I know it’s a simple program, but a few months ago I wrote a little python script to find prime numbers. The little python script was able to find all the prime numbers up to 10,000,000 in 2:40 minutes. I wonder if rust can beat that?

Luckily, I knew that the python script was able to accurately find primes, as the count found under 10 million should be 664,579, which is also what my script found.

Since I already had the algorithm, all that was needed was to port the code over to rust.

This is the code I ended up with:

```
fn main() {
let mut found: i64 = 0; // Set found count to 0
for count in 1i64..10_000_000 { // Count integers from zero to ten million
if count % 2 != 0 { // Continue if count is not even
if check_prime(&count) { // Check if odd number if prime, using check_prime
found = add(found,1); // Increment found count
println!("{},{}",&count,&found); // Print number, and total found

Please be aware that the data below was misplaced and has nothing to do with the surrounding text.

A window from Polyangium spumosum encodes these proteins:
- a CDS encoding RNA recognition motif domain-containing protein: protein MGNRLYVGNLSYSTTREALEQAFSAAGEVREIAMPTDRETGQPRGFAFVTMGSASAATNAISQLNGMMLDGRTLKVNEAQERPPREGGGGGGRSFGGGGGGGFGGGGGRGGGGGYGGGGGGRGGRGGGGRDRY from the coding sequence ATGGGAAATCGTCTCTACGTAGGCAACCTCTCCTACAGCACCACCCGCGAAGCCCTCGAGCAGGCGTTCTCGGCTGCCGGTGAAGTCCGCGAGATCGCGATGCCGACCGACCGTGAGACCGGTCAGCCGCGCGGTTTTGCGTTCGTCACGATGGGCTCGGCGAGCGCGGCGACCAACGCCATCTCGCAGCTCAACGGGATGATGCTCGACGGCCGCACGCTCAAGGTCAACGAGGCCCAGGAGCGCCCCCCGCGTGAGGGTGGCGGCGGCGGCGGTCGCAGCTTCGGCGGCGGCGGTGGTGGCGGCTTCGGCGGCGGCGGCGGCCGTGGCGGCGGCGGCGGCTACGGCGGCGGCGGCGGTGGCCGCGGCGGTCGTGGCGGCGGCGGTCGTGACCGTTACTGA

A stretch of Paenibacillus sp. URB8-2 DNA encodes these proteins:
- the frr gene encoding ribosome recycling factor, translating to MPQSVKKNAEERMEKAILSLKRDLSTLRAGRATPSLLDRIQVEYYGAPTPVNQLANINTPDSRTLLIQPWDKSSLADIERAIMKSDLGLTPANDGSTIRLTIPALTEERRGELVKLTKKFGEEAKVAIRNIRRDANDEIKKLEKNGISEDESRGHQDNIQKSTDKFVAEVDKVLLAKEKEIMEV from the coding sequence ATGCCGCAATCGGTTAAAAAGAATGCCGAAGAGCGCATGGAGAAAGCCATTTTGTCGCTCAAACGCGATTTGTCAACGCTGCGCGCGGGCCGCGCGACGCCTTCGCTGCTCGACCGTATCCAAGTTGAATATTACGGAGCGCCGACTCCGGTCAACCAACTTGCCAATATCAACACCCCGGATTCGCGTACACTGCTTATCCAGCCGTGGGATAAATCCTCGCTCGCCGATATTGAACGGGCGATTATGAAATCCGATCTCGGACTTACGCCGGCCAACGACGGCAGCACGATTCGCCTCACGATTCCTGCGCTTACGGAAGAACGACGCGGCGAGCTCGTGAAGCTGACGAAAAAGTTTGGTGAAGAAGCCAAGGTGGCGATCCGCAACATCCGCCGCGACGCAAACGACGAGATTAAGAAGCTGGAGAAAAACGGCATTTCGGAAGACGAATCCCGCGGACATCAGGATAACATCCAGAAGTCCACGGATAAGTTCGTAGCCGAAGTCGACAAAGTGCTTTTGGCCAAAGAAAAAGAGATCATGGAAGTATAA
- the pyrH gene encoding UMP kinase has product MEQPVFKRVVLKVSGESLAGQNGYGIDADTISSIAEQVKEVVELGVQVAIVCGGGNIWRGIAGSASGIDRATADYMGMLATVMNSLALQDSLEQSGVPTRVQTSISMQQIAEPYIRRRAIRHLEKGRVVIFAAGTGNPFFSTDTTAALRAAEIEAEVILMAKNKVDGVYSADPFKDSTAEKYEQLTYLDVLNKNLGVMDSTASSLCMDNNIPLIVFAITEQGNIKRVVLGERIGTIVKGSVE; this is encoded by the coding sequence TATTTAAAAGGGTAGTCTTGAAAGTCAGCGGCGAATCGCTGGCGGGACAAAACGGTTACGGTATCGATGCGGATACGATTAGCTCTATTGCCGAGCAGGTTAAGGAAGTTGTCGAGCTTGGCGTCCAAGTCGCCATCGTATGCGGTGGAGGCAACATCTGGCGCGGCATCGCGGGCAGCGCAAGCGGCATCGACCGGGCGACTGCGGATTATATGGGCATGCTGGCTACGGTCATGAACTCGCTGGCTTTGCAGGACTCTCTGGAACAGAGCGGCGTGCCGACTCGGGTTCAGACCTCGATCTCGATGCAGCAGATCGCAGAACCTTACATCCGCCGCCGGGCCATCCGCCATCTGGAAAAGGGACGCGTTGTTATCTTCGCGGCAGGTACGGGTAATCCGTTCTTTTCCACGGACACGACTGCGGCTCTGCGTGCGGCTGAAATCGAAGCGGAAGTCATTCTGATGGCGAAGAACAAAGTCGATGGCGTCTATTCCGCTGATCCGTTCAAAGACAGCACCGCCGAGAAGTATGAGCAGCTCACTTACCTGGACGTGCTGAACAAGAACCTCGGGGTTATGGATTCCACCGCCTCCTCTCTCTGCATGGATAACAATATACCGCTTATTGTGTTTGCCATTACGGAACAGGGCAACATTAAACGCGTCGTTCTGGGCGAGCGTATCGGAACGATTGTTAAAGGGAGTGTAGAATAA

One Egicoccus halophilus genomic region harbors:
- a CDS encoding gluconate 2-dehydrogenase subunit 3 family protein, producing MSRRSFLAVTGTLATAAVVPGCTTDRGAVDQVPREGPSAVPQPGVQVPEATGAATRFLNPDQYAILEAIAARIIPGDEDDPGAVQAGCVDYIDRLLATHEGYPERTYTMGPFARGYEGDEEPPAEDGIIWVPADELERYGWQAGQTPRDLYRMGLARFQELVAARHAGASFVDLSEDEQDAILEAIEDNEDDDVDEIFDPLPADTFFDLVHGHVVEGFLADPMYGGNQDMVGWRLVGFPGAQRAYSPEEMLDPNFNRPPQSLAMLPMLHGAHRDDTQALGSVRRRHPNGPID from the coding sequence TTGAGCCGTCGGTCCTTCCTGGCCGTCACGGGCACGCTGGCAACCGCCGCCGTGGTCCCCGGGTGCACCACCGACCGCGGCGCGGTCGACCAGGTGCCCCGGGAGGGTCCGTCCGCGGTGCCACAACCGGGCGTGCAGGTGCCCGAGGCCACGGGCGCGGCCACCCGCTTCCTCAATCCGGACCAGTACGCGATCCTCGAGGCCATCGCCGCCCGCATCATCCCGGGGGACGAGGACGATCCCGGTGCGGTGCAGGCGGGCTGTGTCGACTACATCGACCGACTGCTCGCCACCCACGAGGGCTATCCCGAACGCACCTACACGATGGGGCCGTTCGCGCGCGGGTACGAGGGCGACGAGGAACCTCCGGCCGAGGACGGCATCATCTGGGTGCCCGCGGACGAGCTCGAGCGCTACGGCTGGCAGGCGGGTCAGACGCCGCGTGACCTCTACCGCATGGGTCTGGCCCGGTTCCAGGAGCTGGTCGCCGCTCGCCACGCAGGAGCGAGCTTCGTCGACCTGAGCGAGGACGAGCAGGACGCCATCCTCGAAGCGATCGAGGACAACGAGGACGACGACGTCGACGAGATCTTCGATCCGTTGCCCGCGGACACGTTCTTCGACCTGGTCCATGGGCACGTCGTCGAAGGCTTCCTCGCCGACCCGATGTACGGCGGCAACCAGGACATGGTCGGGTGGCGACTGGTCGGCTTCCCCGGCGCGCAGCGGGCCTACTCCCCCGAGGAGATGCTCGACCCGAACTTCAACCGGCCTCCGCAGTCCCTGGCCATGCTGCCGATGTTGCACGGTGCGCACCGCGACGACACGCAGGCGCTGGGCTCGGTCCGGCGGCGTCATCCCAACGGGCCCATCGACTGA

}
}
}
fn check_prime(count: &i64) -> bool { // Function recieves int, and returns bool
let mut stop = ((*count as f64).sqrt() + 1.0) as i64; // Find stopping number to loop to
for i in 3..stop { // Start at 3 and go until stop
if i % 2 != 0 { // Continue if i is not even
if count % i == 0 { // If count is divisable by i;
return false // Return false
}
}
}
return true // Only return true if never returned false
}
fn add(number: i64, add: i64) -> i64 { // Function adds a number to a number
number + add // Return number plus number
}
}
```

To compile it yourself, simply run `cargo new --bin prime`

, and copy this code over to prime/src/main.rs, and compile with `cargo build --release`

.

With this binary, I was able to find all primes up to 10 million in a little over eleven seconds! What a difference.

```
[admin@openbox rust/prime]# time ./target/release/prime
1,1
3,2
5,3
7,4
11,5
...
9999937,664575
9999943,664576
9999971,664577
9999973,664578
9999991,664579
real 0m11.116s
user 0m6.850s
sys 0m0.940s
```

Has been tested on OpenBSD 6.5-current